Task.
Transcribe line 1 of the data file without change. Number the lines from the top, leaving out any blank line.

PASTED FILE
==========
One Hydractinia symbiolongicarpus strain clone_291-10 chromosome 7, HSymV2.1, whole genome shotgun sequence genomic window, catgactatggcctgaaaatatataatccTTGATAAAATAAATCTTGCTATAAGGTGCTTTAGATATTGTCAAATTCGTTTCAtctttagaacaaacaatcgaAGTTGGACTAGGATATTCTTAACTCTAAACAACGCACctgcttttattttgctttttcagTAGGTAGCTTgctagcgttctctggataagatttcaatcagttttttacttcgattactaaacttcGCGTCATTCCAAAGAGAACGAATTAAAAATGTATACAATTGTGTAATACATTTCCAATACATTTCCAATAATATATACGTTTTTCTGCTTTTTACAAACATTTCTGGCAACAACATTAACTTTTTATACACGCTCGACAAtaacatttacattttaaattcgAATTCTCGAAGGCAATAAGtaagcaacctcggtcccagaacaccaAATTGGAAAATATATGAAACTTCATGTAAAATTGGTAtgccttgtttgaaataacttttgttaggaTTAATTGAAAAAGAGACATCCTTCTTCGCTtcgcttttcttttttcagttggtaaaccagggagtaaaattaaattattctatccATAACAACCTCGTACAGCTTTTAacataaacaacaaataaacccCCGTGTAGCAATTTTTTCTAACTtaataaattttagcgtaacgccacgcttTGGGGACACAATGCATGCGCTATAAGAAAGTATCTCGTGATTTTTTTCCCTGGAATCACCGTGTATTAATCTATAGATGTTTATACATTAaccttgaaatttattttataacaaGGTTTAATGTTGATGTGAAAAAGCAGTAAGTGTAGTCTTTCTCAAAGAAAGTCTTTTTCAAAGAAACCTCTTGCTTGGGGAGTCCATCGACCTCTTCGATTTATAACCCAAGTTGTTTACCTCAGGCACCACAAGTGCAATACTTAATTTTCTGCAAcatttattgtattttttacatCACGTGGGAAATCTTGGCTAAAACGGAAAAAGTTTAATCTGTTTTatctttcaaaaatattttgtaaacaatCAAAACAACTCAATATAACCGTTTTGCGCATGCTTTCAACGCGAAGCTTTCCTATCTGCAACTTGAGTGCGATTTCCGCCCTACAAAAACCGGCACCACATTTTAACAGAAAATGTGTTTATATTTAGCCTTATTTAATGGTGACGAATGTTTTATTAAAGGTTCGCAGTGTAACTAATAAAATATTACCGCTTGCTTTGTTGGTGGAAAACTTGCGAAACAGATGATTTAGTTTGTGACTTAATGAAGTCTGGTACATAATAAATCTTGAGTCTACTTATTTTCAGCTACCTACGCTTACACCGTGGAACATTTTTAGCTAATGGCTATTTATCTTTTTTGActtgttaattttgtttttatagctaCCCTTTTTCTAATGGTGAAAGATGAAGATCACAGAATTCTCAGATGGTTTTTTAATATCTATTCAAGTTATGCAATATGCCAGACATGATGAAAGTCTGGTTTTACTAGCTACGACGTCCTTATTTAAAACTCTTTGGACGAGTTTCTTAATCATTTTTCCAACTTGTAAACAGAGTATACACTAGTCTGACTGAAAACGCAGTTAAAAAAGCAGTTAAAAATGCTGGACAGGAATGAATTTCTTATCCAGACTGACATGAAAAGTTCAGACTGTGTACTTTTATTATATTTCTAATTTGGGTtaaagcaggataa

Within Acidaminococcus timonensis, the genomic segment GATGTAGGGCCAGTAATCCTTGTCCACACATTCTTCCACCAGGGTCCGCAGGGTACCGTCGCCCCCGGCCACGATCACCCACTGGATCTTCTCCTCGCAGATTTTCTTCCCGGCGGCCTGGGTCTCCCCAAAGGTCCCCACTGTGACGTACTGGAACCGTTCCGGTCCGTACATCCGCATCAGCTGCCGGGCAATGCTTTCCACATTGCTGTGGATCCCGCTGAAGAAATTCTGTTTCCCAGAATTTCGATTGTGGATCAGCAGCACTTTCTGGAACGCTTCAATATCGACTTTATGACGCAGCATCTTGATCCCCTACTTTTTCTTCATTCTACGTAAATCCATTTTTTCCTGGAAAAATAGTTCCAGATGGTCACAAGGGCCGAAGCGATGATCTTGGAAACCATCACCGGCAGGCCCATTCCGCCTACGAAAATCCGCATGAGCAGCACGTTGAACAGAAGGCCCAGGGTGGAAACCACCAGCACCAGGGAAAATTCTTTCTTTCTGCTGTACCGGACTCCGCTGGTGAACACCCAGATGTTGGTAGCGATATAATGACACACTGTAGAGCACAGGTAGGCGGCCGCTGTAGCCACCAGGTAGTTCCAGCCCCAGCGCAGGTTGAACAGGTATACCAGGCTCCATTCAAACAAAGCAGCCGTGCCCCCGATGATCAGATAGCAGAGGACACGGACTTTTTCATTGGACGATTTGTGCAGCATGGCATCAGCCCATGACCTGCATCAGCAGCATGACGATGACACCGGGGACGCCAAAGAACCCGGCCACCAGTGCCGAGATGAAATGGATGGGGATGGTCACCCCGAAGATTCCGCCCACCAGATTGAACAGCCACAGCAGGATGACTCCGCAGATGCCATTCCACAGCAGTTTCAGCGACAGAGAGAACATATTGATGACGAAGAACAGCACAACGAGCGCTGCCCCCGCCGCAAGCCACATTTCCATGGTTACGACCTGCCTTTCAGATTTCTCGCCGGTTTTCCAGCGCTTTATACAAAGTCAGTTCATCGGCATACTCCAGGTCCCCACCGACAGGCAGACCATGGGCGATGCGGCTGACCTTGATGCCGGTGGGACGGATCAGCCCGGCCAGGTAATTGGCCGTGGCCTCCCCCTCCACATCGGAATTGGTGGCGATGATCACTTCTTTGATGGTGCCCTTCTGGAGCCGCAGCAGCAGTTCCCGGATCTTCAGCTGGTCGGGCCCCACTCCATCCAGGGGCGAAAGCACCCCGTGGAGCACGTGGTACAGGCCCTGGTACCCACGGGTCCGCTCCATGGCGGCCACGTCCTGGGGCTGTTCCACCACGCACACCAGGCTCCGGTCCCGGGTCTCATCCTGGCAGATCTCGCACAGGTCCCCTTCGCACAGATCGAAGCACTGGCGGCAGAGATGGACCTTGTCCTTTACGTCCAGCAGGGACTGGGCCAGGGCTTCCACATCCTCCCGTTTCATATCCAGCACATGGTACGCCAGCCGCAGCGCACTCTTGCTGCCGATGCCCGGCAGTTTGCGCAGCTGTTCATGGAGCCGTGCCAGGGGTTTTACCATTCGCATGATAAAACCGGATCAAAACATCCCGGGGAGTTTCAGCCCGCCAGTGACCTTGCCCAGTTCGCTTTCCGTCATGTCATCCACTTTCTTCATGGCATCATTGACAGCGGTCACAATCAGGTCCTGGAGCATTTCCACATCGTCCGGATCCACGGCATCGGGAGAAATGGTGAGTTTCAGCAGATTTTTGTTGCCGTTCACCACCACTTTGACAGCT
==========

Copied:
One Hydractinia symbiolongicarpus strain clone_291-10 chromosome 7, HSymV2.1, whole genome shotgun sequence genomic window, catgactatggcctgaaaatatataatccTTGATAAAATAAATCTTGCTATAAGGTGCTTTAGATATTGTCAAATTCGTTTCAtctttagaacaaacaatcgaAGTTGGACTAGGATATTCTTAACTCTAAACAACGCACctgcttttattttgctttttcagTAGGTAGCTTgctagcgttctctggataagatttcaatcagttttttacttcgattactaaacttcGCGTCATTCCAAAGAGAACGAATTAAAAATGTATACAATTGTGTAATACATTTCCAATACATTTCCAATAATATATACGTTTTTCTGCTTTTTACAAACATTTCTGGCAACAACATTAACTTTTTATACACGCTCGACAAtaacatttacattttaaattcgAATTCTCGAAGGCAATAAGtaagcaacctcggtcccagaacaccaAATTGGAAAATATATGAAACTTCATGTAAAATTGGTAtgccttgtttgaaataacttttgttaggaTTAATTGAAAAAGAGACATCCTTCTTCGCTtcgcttttcttttttcagttggtaaaccagggagtaaaattaaattattctatccATAACAACCTCGTACAGCTTTTAacataaacaacaaataaacccCCGTGTAGCAATTTTTTCTAACTtaataaattttagcgtaacgccacgcttTGGGGACACAATGCATGCGCTATAAGAAAGTATCTCGTGATTTTTTTCCCTGGAATCACCGTGTATTAATCTATAGATGTTTATACATTAaccttgaaatttattttataacaaGGTTTAATGTTGATGTGAAAAAGCAGTAAGTGTAGTCTTTCTCAAAGAAAGTCTTTTTCAAAGAAACCTCTTGCTTGGGGAGTCCATCGACCTCTTCGATTTATAACCCAAGTTGTTTACCTCAGGCACCACAAGTGCAATACTTAATTTTCTGCAAcatttattgtattttttacatCACGTGGGAAATCTTGGCTAAAACGGAAAAAGTTTAATCTGTTTTatctttcaaaaatattttgtaaacaatCAAAACAACTCAATATAACCGTTTTGCGCATGCTTTCAACGCGAAGCTTTCCTATCTGCAACTTGAGTGCGATTTCCGCCCTACAAAAACCGGCACCACATTTTAACAGAAAATGTGTTTATATTTAGCCTTATTTAATGGTGACGAATGTTTTATTAAAGGTTCGCAGTGTAACTAATAAAATATTACCGCTTGCTTTGTTGGTGGAAAACTTGCGAAACAGATGATTTAGTTTGTGACTTAATGAAGTCTGGTACATAATAAATCTTGAGTCTACTTATTTTCAGCTACCTACGCTTACACCGTGGAACATTTTTAGCTAATGGCTATTTATCTTTTTTGActtgttaattttgtttttatagctaCCCTTTTTCTAATGGTGAAAGATGAAGATCACAGAATTCTCAGATGGTTTTTTAATATCTATTCAAGTTATGCAATATGCCAGACATGATGAAAGTCTGGTTTTACTAGCTACGACGTCCTTATTTAAAACTCTTTGGACGAGTTTCTTAATCATTTTTCCAACTTGTAAACAGAGTATACACTAGTCTGACTGAAAACGCAGTTAAAAAAGCAGTTAAAAATGCTGGACAGGAATGAATTTCTTATCCAGACTGACATGAAAAGTTCAGACTGTGTACTTTTATTATATTTCTAATTTGGGTtaaagcaggataa